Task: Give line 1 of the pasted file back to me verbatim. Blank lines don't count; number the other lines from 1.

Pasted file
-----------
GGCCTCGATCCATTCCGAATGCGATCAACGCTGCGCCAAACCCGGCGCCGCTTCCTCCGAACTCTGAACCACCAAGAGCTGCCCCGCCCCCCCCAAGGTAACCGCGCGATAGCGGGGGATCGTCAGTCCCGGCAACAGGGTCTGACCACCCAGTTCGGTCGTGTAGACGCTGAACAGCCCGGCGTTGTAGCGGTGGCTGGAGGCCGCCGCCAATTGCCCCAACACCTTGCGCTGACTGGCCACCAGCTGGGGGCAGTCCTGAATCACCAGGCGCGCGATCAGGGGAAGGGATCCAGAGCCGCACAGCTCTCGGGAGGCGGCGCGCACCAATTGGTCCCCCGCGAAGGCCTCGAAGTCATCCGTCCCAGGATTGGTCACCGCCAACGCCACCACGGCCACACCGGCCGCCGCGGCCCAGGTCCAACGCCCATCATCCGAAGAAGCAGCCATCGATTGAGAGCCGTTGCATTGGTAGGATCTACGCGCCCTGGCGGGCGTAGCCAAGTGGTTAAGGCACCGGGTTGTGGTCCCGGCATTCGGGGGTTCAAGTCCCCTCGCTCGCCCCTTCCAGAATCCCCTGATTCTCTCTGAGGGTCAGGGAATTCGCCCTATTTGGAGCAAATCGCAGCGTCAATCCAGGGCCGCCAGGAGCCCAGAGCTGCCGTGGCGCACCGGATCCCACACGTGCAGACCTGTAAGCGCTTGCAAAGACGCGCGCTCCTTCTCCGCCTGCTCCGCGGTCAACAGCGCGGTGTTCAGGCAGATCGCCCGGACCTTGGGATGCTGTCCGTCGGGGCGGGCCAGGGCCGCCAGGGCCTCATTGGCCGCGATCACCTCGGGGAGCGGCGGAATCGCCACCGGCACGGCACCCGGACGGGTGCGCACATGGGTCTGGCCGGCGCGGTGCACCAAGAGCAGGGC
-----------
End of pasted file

GGCCTCGATCCATTCCGAATGCGATCAACGCTGCGCCAAACCCGGCGCCGCTTCCTCCGAACTCTGAACCACCAAGAGCTGCCCCGCCCCCCCCAAGGTAACCGCGCGATAGCGGGGGATCGTCAGTCCCGGCAACAGGGTCTGACCACCCAGTTCGGTCGTGTAGACGCTGAACAGCCCGGCGTTGTAGCGGTGGCTGGAGGCCGCCGCCAATTGCCCCAACACCTTGCGCTGACTGGCCACCAGCTGGGGGCAGTCCTGAATCACCAGGCGCGCGATCAGGGGAAGGGATCCAGAGCCGCACAGCTCTCGGGAGGCGGCGCGCACCAATTGGTCCCCCGCGAAGGCCTCGAAGTCATCCGTCCCAGGATTGGTCACCGCCAACGCCACCACGGCCACACCGGCCGCCGCGGCCCAGGTCCAACGCCCATCATCCGAAGAAGCAGCCATCGATTGAGAGCCGTTGCATTGGTAGGATCTACGCGCCCTGGCGGGCGTAGCCAAGTGGTTAAGGCACCGGGTTGTGGTCCCGGCATTCGGGGGTTCAAGTCCCCTCGCTCGCCCCTTCCAGAATCCCCTGATTCTCTCTGAGGGTCAGGGAATTCGCCCTATTTGGAGCAAATCGCAGCGTCAATCCAGGGCCGCCAGGAGCCCAGAGCTGCCGTGGCGCACCGGATCCCACACGTGCAGACCTGTAAGCGCTTGCAAAGACGCGCGCTCCTTCTCCGCCTGCTCCGCGGTCAACAGCGCGGTGTTCAGGCAGATCGCCCGGACCTTGGGATGCTGTCCGTCGGGGCGGGCCAGGGCCGCCAGGGCCTCATTGGCCGCGATCACCTCGGGGAGCGGCGGAATCGCCACCGGCACGGCACCCGGACGGGTGCGCACATGGGTCTGGCCGGCGCGGTGCACCAAGAGCAGGGC